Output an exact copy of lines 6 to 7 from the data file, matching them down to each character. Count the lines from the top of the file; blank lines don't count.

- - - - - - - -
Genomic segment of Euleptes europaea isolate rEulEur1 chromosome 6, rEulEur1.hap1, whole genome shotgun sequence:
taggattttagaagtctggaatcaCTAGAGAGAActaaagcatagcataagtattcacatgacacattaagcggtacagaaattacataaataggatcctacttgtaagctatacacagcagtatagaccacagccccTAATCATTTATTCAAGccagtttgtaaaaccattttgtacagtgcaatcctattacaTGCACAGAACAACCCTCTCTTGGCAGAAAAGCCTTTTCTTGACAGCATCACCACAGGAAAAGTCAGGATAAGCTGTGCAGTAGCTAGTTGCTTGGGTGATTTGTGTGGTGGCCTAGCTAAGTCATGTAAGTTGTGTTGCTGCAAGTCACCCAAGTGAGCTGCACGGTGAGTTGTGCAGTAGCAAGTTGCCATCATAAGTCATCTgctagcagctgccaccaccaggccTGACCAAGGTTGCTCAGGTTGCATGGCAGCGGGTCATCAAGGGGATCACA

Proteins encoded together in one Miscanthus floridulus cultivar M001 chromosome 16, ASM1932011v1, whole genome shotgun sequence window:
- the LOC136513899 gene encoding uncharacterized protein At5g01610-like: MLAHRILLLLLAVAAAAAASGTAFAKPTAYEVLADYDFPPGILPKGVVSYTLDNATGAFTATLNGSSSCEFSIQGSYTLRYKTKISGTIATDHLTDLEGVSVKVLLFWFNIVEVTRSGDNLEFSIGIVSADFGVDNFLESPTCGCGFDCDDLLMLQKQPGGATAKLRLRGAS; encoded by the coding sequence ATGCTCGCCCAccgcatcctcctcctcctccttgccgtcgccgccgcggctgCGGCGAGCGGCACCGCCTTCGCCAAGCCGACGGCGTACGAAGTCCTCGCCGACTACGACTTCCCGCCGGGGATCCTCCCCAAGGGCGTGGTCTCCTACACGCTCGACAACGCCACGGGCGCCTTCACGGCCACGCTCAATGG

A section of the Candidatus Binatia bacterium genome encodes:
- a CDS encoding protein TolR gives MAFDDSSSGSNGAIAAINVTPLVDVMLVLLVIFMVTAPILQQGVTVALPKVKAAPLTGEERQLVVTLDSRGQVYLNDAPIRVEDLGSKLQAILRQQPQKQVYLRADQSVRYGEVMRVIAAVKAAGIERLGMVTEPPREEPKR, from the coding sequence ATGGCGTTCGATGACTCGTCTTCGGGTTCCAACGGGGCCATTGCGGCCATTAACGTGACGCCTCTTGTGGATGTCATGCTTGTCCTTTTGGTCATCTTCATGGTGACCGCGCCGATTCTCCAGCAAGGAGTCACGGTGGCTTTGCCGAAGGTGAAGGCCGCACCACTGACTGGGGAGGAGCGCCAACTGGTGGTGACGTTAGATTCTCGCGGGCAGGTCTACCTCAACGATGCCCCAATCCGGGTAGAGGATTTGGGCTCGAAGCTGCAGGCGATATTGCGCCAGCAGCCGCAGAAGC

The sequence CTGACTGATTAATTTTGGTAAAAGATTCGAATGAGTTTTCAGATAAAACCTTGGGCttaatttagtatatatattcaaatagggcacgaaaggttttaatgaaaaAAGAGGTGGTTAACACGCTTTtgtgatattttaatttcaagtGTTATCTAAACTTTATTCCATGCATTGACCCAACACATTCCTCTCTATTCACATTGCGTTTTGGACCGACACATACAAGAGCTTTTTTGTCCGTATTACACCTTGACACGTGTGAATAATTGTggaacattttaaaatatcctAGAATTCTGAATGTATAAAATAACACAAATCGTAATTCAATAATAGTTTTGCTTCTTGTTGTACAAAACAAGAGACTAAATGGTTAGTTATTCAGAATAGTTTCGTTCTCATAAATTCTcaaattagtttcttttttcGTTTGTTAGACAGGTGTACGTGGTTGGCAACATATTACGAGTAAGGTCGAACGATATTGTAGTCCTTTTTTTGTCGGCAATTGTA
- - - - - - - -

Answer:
- a CDS encoding protein TolR gives MAFDDSSSGSNGAIAAINVTPLVDVMLVLLVIFMVTAPILQQGVTVALPKVKAAPLTGEERQLVVTLDSRGQVYLNDAPIRVEDLGSKLQAILRQQPQKQVYLRADQSVRYGEVMRVIAAVKAAGIERLGMVTEPPREEPKR, from the coding sequence ATGGCGTTCGATGACTCGTCTTCGGGTTCCAACGGGGCCATTGCGGCCATTAACGTGACGCCTCTTGTGGATGTCATGCTTGTCCTTTTGGTCATCTTCATGGTGACCGCGCCGATTCTCCAGCAAGGAGTCACGGTGGCTTTGCCGAAGGTGAAGGCCGCACCACTGACTGGGGAGGAGCGCCAACTGGTGGTGACGTTAGATTCTCGCGGGCAGGTCTACCTCAACGATGCCCCAATCCGGGTAGAGGATTTGGGCTCGAAGCTGCAGGCGATATTGCGCCAGCAGCCGCAGAAGC

The sequence CTGACTGATTAATTTTGGTAAAAGATTCGAATGAGTTTTCAGATAAAACCTTGGGCttaatttagtatatatattcaaatagggcacgaaaggttttaatgaaaaAAGAGGTGGTTAACACGCTTTtgtgatattttaatttcaagtGTTATCTAAACTTTATTCCATGCATTGACCCAACACATTCCTCTCTATTCACATTGCGTTTTGGACCGACACATACAAGAGCTTTTTTGTCCGTATTACACCTTGACACGTGTGAATAATTGTggaacattttaaaatatcctAGAATTCTGAATGTATAAAATAACACAAATCGTAATTCAATAATAGTTTTGCTTCTTGTTGTACAAAACAAGAGACTAAATGGTTAGTTATTCAGAATAGTTTCGTTCTCATAAATTCTcaaattagtttcttttttcGTTTGTTAGACAGGTGTACGTGGTTGGCAACATATTACGAGTAAGGTCGAACGATATTGTAGTCCTTTTTTTGTCGGCAATTGTA